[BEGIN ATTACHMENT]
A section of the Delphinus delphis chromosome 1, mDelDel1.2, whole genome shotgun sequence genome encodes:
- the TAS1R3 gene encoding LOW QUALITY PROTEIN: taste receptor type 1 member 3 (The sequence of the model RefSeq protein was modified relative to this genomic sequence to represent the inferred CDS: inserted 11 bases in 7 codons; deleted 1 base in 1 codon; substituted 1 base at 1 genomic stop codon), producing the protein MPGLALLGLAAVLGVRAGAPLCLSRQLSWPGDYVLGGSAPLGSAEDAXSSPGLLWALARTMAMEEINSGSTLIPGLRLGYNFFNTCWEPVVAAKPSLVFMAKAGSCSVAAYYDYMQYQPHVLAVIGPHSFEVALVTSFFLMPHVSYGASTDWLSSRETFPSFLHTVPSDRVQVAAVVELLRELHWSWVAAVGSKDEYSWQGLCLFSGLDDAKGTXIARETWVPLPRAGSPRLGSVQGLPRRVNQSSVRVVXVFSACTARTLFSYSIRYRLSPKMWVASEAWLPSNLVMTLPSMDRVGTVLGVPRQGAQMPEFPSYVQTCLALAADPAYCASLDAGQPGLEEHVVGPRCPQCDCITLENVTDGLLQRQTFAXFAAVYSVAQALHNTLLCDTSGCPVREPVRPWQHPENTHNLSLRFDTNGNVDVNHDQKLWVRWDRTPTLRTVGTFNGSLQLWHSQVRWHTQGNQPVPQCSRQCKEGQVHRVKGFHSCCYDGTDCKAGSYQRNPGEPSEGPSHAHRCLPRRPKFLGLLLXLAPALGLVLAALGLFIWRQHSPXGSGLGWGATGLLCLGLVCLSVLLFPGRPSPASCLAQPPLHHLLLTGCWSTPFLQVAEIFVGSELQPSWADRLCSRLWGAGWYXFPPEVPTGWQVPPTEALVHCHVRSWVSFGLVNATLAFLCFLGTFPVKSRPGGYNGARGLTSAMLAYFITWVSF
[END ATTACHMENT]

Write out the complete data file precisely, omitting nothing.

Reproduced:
A section of the Delphinus delphis chromosome 1, mDelDel1.2, whole genome shotgun sequence genome encodes:
- the TAS1R3 gene encoding LOW QUALITY PROTEIN: taste receptor type 1 member 3 (The sequence of the model RefSeq protein was modified relative to this genomic sequence to represent the inferred CDS: inserted 11 bases in 7 codons; deleted 1 base in 1 codon; substituted 1 base at 1 genomic stop codon), producing the protein MPGLALLGLAAVLGVRAGAPLCLSRQLSWPGDYVLGGSAPLGSAEDAXSSPGLLWALARTMAMEEINSGSTLIPGLRLGYNFFNTCWEPVVAAKPSLVFMAKAGSCSVAAYYDYMQYQPHVLAVIGPHSFEVALVTSFFLMPHVSYGASTDWLSSRETFPSFLHTVPSDRVQVAAVVELLRELHWSWVAAVGSKDEYSWQGLCLFSGLDDAKGTXIARETWVPLPRAGSPRLGSVQGLPRRVNQSSVRVVXVFSACTARTLFSYSIRYRLSPKMWVASEAWLPSNLVMTLPSMDRVGTVLGVPRQGAQMPEFPSYVQTCLALAADPAYCASLDAGQPGLEEHVVGPRCPQCDCITLENVTDGLLQRQTFAXFAAVYSVAQALHNTLLCDTSGCPVREPVRPWQHPENTHNLSLRFDTNGNVDVNHDQKLWVRWDRTPTLRTVGTFNGSLQLWHSQVRWHTQGNQPVPQCSRQCKEGQVHRVKGFHSCCYDGTDCKAGSYQRNPGEPSEGPSHAHRCLPRRPKFLGLLLXLAPALGLVLAALGLFIWRQHSPXGSGLGWGATGLLCLGLVCLSVLLFPGRPSPASCLAQPPLHHLLLTGCWSTPFLQVAEIFVGSELQPSWADRLCSRLWGAGWYXFPPEVPTGWQVPPTEALVHCHVRSWVSFGLVNATLAFLCFLGTFPVKSRPGGYNGARGLTSAMLAYFITWVSF